Smoked Beef French Dip
Sandwiches and Burgers
This is a great way to put a large, inexpensive piece of meat to work to feed a big crowd. And even if you don’t have a big crowd per se to cater to, all good! You can keep the leftovers for yourself. Either way, it’s a win-win. As you know, we here at Hungry Fan are all about making entertaining as simple and carefree as possible.
When we were thinking about this recipe, aside from getting super hungry, we also got a little bit curious about the origin of this delectably dippable hot sandwich. So we did a bit of digging, and we think you’ll find the story as entertaining as we did…
Apparently, there’s a long-standing debate about the true origin of the French dip sandwich. First of all, it’s not French. It’s an American favorite that was born in Los Angeles in the early 1900s. Some sources say it was first created by a cook or a server in 1918 who, while preparing a sandwich for a police officer, accidentally dropped it into a pan of meat drippings. Whoops! The story goes, the patron liked it, and the dish became a thing. Apparently it went on to become super popular from then on. Others have said the sandwich came about when a restaurant customer expressed concern about meat drippings going to waste, so he requested his sandwich be dipped in them. (Sounds like us. We hate waste too.) But maybe the best we’ve heard was that a chef dipped a sandwich into a pan of meat drippings after a customer complained that the bread was stale. (That sounds like something a French chef working here in the states would do, and is therefore our frontrunner if we had to guess.)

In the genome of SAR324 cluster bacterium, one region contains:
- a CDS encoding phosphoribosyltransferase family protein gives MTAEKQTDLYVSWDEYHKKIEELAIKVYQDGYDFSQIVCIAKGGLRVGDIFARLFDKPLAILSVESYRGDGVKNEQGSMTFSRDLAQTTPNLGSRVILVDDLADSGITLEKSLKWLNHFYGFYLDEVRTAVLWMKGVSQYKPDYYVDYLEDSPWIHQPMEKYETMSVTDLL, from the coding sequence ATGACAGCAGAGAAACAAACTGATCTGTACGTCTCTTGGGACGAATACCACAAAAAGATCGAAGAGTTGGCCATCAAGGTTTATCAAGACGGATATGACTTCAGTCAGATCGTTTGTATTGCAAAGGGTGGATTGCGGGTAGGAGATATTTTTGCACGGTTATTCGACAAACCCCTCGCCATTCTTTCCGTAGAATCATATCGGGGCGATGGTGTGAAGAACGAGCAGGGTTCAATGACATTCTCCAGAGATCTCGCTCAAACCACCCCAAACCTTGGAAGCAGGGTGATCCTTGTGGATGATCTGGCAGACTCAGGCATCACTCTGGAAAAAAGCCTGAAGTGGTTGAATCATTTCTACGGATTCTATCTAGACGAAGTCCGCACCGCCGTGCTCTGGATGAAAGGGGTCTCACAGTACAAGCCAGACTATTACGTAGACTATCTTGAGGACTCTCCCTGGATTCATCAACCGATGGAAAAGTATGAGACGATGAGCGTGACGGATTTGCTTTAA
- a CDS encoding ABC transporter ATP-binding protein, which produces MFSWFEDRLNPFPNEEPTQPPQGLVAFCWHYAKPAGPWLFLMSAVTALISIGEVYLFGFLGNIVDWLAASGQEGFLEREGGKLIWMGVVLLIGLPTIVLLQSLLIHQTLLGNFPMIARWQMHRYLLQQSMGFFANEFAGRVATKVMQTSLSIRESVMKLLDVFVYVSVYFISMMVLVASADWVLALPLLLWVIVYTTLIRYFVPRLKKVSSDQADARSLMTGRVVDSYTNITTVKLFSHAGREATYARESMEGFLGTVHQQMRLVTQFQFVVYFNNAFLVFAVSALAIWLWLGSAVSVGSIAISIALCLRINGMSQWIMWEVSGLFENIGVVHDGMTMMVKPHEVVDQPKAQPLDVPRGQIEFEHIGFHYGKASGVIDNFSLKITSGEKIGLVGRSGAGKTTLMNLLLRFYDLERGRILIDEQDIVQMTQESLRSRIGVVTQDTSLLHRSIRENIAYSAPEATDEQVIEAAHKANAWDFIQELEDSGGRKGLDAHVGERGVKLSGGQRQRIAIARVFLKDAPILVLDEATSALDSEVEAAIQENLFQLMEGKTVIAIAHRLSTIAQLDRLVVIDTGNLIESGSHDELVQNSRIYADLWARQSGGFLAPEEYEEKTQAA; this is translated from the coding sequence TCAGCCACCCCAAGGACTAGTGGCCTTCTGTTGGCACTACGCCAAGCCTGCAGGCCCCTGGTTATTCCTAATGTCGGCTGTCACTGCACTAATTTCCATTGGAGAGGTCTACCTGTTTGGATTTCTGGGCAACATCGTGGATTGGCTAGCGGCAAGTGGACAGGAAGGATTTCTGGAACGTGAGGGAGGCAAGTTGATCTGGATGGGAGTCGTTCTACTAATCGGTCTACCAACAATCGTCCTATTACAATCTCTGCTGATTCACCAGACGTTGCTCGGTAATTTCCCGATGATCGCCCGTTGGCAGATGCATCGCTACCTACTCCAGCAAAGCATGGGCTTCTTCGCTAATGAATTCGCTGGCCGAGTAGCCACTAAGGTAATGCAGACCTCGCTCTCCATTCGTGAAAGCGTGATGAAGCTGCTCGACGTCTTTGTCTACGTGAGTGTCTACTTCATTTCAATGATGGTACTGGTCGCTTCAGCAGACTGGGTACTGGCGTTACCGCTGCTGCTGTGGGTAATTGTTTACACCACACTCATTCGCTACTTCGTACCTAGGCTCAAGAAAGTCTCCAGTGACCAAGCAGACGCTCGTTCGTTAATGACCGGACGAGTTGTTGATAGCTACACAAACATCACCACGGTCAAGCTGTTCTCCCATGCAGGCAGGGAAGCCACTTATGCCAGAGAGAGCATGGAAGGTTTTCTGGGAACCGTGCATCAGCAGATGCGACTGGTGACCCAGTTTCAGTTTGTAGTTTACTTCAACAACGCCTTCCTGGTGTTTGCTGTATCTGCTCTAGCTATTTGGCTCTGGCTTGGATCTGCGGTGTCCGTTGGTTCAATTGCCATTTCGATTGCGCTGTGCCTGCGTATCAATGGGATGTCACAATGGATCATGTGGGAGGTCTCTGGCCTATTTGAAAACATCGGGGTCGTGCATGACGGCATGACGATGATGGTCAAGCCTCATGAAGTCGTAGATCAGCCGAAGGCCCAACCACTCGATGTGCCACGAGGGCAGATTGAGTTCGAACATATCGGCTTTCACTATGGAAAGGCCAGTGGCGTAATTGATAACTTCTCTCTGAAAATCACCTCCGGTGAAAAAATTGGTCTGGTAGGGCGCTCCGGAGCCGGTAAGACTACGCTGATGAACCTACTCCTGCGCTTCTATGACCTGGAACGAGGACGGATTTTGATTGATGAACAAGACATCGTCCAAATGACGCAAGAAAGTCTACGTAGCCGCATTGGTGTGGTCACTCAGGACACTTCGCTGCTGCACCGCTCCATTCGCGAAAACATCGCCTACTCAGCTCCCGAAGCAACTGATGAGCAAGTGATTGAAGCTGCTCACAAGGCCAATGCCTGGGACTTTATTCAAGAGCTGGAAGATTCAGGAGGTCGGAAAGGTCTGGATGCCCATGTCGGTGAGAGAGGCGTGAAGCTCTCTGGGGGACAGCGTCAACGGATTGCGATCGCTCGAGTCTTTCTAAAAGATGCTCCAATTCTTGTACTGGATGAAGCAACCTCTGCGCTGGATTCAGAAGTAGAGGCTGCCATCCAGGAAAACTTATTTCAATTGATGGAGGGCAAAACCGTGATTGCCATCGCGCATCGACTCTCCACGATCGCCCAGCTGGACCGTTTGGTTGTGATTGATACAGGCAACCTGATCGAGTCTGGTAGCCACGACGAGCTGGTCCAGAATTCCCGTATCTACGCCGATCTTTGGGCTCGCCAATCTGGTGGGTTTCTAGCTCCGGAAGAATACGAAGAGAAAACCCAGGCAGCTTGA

We have no idea which account (if any) is true, but hey, we’re just grateful for whoever invented this tasty sandwich. And if you aren’t already hungry reading this, fear not, you will be as soon as you get a whiff of our take on this legendary (and mysterious) classic as it gets cookin.’
4 pounds eye of round roast